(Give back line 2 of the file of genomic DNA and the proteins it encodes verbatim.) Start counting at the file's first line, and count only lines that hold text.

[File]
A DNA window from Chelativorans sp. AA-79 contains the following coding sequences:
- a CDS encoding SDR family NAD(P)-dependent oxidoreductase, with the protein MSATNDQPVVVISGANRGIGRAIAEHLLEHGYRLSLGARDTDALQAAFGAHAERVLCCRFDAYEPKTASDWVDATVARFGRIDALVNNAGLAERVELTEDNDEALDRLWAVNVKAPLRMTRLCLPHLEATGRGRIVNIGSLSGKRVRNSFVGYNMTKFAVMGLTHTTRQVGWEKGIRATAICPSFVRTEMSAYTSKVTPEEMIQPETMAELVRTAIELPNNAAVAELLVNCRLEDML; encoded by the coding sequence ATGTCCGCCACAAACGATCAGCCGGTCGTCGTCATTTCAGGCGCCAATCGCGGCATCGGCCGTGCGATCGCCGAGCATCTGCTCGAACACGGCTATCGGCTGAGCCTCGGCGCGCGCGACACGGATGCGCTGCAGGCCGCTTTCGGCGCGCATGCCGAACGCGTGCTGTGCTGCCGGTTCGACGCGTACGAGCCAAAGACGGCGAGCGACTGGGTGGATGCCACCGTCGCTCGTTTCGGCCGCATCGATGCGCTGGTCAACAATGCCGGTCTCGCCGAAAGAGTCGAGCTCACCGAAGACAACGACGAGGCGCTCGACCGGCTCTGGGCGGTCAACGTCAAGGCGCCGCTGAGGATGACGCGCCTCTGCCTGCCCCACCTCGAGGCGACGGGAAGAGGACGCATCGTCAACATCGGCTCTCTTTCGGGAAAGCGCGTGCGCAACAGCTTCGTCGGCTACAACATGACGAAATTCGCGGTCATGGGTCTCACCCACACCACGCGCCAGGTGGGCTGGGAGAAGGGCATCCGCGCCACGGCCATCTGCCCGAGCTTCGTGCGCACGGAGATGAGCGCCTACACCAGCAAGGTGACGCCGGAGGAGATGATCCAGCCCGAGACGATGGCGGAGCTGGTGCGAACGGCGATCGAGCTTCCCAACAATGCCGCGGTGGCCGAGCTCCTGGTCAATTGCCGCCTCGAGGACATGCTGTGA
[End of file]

- a CDS encoding SDR family NAD(P)-dependent oxidoreductase, with the protein MSATNDQPVVVISGANRGIGRAIAEHLLEHGYRLSLGARDTDALQAAFGAHAERVLCCRFDAYEPKTASDWVDATVARFGRIDALVNNAGLAERVELTEDNDEALDRLWAVNVKAPLRMTRLCLPHLEATGRGRIVNIGSLSGKRVRNSFVGYNMTKFAVMGLTHTTRQVGWEKGIRATAICPSFVRTEMSAYTSKVTPEEMIQPETMAELVRTAIELPNNAAVAELLVNCRLEDML; encoded by the coding sequence ATGTCCGCCACAAACGATCAGCCGGTCGTCGTCATTTCAGGCGCCAATCGCGGCATCGGCCGTGCGATCGCCGAGCATCTGCTCGAACACGGCTATCGGCTGAGCCTCGGCGCGCGCGACACGGATGCGCTGCAGGCCGCTTTCGGCGCGCATGCCGAACGCGTGCTGTGCTGCCGGTTCGACGCGTACGAGCCAAAGACGGCGAGCGACTGGGTGGATGCCACCGTCGCTCGTTTCGGCCGCATCGATGCGCTGGTCAACAATGCCGGTCTCGCCGAAAGAGTCGAGCTCACCGAAGACAACGACGAGGCGCTCGACCGGCTCTGGGCGGTCAACGTCAAGGCGCCGCTGAGGATGACGCGCCTCTGCCTGCCCCACCTCGAGGCGACGGGAAGAGGACGCATCGTCAACATCGGCTCTCTTTCGGGAAAGCGCGTGCGCAACAGCTTCGTCGGCTACAACATGACGAAATTCGCGGTCATGGGTCTCACCCACACCACGCGCCAGGTGGGCTGGGAGAAGGGCATCCGCGCCACGGCCATCTGCCCGAGCTTCGTGCGCACGGAGATGAGCGCCTACACCAGCAAGGTGACGCCGGAGGAGATGATCCAGCCCGAGACGATGGCGGAGCTGGTGCGAACGGCGATCGAGCTTCCCAACAATGCCGCGGTGGCCGAGCTCCTGGTCAATTGCCGCCTCGAGGACATGCTGTGA